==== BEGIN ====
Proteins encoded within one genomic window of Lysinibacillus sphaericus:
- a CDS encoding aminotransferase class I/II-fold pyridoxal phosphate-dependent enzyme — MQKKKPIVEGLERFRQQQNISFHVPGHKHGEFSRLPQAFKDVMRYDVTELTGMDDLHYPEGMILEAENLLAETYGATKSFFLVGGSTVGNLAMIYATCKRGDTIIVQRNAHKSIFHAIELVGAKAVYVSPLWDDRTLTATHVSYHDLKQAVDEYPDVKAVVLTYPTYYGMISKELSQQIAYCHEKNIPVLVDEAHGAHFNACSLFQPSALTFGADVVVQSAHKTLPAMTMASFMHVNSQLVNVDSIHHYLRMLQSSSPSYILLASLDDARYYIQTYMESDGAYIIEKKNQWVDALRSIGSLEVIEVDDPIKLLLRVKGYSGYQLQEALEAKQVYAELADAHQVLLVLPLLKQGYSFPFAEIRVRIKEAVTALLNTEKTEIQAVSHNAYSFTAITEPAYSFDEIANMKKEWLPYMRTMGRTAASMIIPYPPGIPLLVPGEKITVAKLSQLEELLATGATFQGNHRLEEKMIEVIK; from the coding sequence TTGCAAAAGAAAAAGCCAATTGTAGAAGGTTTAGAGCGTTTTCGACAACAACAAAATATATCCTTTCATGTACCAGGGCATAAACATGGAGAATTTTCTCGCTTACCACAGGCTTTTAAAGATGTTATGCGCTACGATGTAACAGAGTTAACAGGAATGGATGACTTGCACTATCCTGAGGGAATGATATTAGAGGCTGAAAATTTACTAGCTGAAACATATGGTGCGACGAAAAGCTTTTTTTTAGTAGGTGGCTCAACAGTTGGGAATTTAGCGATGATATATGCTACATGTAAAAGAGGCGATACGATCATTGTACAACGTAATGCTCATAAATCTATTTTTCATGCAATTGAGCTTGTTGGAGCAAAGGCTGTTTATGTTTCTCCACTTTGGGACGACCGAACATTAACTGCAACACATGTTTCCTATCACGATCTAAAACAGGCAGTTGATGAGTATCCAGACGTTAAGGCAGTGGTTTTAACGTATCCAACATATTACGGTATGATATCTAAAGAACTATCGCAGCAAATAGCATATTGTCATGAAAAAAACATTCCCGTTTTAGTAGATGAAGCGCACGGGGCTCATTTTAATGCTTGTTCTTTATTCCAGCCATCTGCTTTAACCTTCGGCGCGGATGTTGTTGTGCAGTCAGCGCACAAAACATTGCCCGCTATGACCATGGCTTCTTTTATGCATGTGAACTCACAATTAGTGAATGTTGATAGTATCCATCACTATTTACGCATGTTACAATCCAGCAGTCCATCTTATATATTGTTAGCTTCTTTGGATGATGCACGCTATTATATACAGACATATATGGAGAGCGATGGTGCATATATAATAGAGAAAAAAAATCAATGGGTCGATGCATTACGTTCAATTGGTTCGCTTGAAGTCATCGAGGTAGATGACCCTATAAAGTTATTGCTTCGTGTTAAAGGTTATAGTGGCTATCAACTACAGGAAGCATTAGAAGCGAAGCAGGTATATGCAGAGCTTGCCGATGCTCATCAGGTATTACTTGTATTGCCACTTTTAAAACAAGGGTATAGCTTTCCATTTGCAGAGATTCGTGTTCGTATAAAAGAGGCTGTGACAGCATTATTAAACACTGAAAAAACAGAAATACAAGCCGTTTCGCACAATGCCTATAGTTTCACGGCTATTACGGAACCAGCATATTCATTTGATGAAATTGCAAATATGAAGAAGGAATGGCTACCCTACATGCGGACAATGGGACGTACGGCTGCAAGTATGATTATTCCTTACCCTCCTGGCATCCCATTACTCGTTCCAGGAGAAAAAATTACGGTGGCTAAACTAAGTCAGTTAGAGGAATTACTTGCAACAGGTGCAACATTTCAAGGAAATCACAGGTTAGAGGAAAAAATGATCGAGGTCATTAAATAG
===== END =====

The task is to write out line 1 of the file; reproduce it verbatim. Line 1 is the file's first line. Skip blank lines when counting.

Proteins encoded within one genomic window of Lysinibacillus sphaericus: